These past couple of weeks there has been a guy with a broken leg getting on my train in the morning at Vauxhall. I try and keep an eye out for him because I can be a little, well, focused when getting on the train in the morning and I don’t want it to be me that barrels him out of the way in my haste to get the best seat. He’s probably fortunate (apart from the broken leg part, of course) that he gets on at Vauxhall where the train still has a fair selection of seats and not at Clapham Junction where it’s every commuter for themselves – although at least there the crutches would come in handy as weapons. This morning he chose to sit opposite me (after a bit of rearrangement from some other passengers so he could get the aisle seat – see, we’re not all terrible people) in the three-by-two beside the doors, where he had room to stow his crutches and stretch out his cast for the journey. Was this the disabled priority seat on the carriage? It was not. The disabled priority seats are airline style – mmm, handy with a broken leg – and not even the closest to the door. It took me weeks to even notice they were there, because who on earth would put the disabled seats miles from the door? Even Silverlink wasn’t that stupid.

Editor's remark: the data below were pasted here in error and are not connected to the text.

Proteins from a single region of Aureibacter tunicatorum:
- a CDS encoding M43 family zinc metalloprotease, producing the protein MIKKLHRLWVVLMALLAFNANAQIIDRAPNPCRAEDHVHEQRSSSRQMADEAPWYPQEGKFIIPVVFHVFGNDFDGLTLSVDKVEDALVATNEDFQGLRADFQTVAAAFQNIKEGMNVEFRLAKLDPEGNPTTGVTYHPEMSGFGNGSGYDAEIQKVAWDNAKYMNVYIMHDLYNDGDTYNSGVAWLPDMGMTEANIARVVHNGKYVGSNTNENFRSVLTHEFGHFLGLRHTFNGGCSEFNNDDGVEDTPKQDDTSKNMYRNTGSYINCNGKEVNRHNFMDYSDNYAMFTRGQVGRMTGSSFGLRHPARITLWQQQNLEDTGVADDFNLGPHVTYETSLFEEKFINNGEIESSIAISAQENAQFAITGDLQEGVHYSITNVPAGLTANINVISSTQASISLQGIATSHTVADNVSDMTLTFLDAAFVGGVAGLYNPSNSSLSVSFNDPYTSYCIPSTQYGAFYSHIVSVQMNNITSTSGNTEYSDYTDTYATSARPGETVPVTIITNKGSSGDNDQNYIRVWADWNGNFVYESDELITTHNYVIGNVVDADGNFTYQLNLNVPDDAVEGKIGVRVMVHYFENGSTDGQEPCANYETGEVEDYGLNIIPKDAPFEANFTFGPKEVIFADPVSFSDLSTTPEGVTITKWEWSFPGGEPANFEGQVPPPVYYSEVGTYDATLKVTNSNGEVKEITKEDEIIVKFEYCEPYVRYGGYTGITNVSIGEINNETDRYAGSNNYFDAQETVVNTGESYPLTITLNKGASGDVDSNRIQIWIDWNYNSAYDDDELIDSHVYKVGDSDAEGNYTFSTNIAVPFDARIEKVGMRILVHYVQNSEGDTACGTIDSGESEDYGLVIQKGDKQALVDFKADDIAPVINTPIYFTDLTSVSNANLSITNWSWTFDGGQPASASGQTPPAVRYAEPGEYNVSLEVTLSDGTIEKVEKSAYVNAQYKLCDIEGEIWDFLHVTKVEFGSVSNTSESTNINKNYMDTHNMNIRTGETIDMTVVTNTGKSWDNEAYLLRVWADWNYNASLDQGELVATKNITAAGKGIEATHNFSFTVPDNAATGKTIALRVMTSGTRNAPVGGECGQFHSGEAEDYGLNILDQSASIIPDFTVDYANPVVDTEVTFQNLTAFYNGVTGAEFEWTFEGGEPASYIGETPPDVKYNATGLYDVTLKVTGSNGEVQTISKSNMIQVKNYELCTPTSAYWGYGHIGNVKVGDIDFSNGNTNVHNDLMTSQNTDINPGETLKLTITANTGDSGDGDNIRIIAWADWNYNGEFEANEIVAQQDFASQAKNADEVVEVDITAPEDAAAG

I would like to have been a fly on the wall when that particular piece of insanity was decided on. What was the reasoning? Oh, stick the cripples at the back where they won’t upset the other passengers? Give them space to stretch out and they’ll just leave their crutches lying around cluttering up our nice trains? Give me strength. Or rather, give them a week in a cast with some crutches, and see how they like it then.